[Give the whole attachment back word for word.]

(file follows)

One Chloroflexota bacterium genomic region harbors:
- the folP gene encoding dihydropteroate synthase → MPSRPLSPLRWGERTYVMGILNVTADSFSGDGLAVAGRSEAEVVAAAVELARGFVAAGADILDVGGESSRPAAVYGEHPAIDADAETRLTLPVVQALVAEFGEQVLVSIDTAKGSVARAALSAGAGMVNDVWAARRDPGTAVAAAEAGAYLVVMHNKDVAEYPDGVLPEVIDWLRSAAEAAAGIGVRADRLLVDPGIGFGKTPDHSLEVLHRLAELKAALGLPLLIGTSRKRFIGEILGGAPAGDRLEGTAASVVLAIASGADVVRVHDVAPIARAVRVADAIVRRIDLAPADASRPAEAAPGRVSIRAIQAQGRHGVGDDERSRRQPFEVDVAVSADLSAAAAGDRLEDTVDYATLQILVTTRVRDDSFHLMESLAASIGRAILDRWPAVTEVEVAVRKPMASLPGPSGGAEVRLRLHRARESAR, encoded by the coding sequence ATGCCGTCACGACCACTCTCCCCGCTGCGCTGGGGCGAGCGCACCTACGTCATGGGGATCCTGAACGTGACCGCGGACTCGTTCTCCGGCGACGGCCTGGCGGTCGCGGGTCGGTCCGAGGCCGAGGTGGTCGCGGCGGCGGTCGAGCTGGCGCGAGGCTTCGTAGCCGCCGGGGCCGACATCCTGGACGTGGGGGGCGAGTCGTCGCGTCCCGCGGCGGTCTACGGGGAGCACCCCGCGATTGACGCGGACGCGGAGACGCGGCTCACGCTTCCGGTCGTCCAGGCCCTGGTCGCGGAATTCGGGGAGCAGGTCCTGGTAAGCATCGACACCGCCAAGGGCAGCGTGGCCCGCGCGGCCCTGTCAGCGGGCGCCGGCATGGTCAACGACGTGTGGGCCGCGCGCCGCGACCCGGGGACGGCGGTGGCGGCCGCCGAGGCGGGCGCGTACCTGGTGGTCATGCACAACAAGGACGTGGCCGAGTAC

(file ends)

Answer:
One Chloroflexota bacterium genomic region harbors:
- the folP gene encoding dihydropteroate synthase → MPSRPLSPLRWGERTYVMGILNVTADSFSGDGLAVAGRSEAEVVAAAVELARGFVAAGADILDVGGESSRPAAVYGEHPAIDADAETRLTLPVVQALVAEFGEQVLVSIDTAKGSVARAALSAGAGMVNDVWAARRDPGTAVAAAEAGAYLVVMHNKDVAEYPDGVLPEVIDWLRSAAEAAAGIGVRADRLLVDPGIGFGKTPDHSLEVLHRLAELKAALGLPLLIGTSRKRFIGEILGGAPAGDRLEGTAASVVLAIASGADVVRVHDVAPIARAVRVADAIVRRIDLAPADASRPAEAAPGRVSIRAIQAQGRHGVGDDERSRRQPFEVDVAVSADLSAAAAGDRLEDTVDYATLQILVTTRVRDDSFHLMESLAASIGRAILDRWPAVTEVEVAVRKPMASLPGPSGGAEVRLRLHRARESAR, encoded by the coding sequence ATGCCGTCACGACCACTCTCCCCGCTGCGCTGGGGCGAGCGCACCTACGTCATGGGGATCCTGAACGTGACCGCGGACTCGTTCTCCGGCGACGGCCTGGCGGTCGCGGGTCGGTCCGAGGCCGAGGTGGTCGCGGCGGCGGTCGAGCTGGCGCGAGGCTTCGTAGCCGCCGGGGCCGACATCCTGGACGTGGGGGGCGAGTCGTCGCGTCCCGCGGCGGTCTACGGGGAGCACCCCGCGATTGACGCGGACGCGGAGACGCGGCTCACGCTTCCGGTCGTCCAGGCCCTGGTCGCGGAATTCGGGGAGCAGGTCCTGGTAAGCATCGACACCGCCAAGGGCAGCGTGGCCCGCGCGGCCCTGTCAGCGGGCGCCGGCATGGTCAACGACGTGTGGGCCGCGCGCCGCGACCCGGGGACGGCGGTGGCGGCCGCCGAGGCGGGCGCGTACCTGGTGGTCATGCACAACAAGGACGTGGCCGAGTAC